October 5, 2010

Original Title: 090101J.tif

Ralph Loglisci

Ralph Loglisci

Food and Health Policy Writer

2009
Bette Jensen

Under a very high magnification of 12000X, this colorized scanning electron micrograph (SEM) revealed the presence of a large grouping of Gram-negative Salmonella typhimurium bacteria that had been isolated from a pure culture. See PHIL 10982 for a black and white version of this image.

How do people catch Salmonella?

Salmonella live in the intestinal tracts of humans and other animals, including birds. Salmonella are usually transmitted to humans by eating foods contaminated with animal feces. Contaminated foods usually look and smell normal. Contaminated foods are often of animal origin, such as beef, poultry, milk, or eggs, but any food, including vegetables, may become contaminated. Thorough cooking kills Salmonella. Food may also become contaminated by the hands of an infected food handler who did not wash hands with soap after using the bathroom.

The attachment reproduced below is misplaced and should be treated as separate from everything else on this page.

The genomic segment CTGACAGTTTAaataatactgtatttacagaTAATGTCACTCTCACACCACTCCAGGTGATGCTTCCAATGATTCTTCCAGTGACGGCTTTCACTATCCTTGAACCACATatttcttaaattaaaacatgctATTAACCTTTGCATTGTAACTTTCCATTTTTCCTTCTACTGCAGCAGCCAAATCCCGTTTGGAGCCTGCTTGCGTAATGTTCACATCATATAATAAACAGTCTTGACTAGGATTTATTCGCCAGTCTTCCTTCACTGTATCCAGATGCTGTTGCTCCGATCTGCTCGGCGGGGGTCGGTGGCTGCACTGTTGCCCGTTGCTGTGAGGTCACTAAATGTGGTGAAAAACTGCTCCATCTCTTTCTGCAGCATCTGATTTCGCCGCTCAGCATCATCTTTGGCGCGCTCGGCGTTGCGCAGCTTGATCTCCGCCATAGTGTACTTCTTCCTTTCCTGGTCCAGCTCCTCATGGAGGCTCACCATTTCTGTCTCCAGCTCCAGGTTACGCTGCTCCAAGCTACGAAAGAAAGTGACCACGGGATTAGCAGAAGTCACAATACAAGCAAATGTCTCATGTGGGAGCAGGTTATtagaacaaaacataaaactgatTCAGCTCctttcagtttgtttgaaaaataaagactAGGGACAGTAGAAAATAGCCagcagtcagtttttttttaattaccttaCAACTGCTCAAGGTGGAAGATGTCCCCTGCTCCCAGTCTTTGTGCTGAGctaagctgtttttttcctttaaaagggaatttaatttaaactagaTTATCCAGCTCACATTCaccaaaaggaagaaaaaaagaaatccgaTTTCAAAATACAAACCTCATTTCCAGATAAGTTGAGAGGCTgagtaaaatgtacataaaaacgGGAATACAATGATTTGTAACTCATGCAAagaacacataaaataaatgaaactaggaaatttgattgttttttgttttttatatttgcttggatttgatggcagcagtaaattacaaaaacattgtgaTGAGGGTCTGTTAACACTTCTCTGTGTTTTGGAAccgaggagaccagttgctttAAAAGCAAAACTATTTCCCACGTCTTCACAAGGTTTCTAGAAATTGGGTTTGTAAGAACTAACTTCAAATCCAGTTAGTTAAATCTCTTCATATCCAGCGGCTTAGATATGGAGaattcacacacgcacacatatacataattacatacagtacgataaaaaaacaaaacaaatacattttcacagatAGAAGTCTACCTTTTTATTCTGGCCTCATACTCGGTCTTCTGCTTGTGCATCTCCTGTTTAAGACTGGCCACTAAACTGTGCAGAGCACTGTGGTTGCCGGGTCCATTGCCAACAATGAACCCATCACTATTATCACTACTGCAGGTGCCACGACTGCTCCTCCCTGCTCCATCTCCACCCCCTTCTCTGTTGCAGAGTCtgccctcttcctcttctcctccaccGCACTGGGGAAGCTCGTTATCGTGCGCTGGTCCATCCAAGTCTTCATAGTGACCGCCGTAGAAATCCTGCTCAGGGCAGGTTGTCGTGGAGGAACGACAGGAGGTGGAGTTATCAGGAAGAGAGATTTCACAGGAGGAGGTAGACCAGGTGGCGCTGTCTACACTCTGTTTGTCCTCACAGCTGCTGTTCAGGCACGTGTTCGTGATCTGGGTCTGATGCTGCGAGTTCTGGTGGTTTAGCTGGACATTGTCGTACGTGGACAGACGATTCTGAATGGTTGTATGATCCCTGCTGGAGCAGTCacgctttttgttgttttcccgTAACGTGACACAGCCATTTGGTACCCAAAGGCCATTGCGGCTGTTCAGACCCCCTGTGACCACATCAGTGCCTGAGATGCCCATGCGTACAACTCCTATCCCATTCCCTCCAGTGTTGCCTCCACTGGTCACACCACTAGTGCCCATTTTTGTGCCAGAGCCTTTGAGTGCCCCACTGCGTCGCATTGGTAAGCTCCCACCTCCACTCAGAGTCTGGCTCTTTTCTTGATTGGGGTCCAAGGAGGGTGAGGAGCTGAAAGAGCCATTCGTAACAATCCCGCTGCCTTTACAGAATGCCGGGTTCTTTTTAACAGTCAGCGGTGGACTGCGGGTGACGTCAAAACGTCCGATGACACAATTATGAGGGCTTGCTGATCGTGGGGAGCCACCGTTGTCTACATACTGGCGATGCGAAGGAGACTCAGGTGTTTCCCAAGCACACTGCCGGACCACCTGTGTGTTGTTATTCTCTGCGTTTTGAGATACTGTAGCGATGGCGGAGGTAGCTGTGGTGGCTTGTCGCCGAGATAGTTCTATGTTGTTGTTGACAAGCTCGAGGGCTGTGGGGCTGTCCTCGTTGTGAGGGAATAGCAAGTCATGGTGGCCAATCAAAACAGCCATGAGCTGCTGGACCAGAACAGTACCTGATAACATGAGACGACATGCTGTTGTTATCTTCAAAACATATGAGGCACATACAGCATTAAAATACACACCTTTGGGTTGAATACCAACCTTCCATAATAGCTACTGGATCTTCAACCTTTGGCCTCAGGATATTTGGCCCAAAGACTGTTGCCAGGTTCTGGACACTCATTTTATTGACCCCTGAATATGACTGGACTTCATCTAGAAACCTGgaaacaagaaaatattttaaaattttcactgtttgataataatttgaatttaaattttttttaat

Salmonella may also be found in the feces of some pets, especially those with diarrhea, and people can become infected if they do not wash their hands after contact with pets or pet feces. Reptiles, such as turtles, lizards, and snakes, are particularly likely to harbor Salmonella. Many chicks and young birds carry Salmonella in their feces. People should always wash their hands immediately after handling a reptile or bird, even if the animal is healthy. Adults should also assure that children wash their hands after handling a reptile or bird, or after touching its environment.

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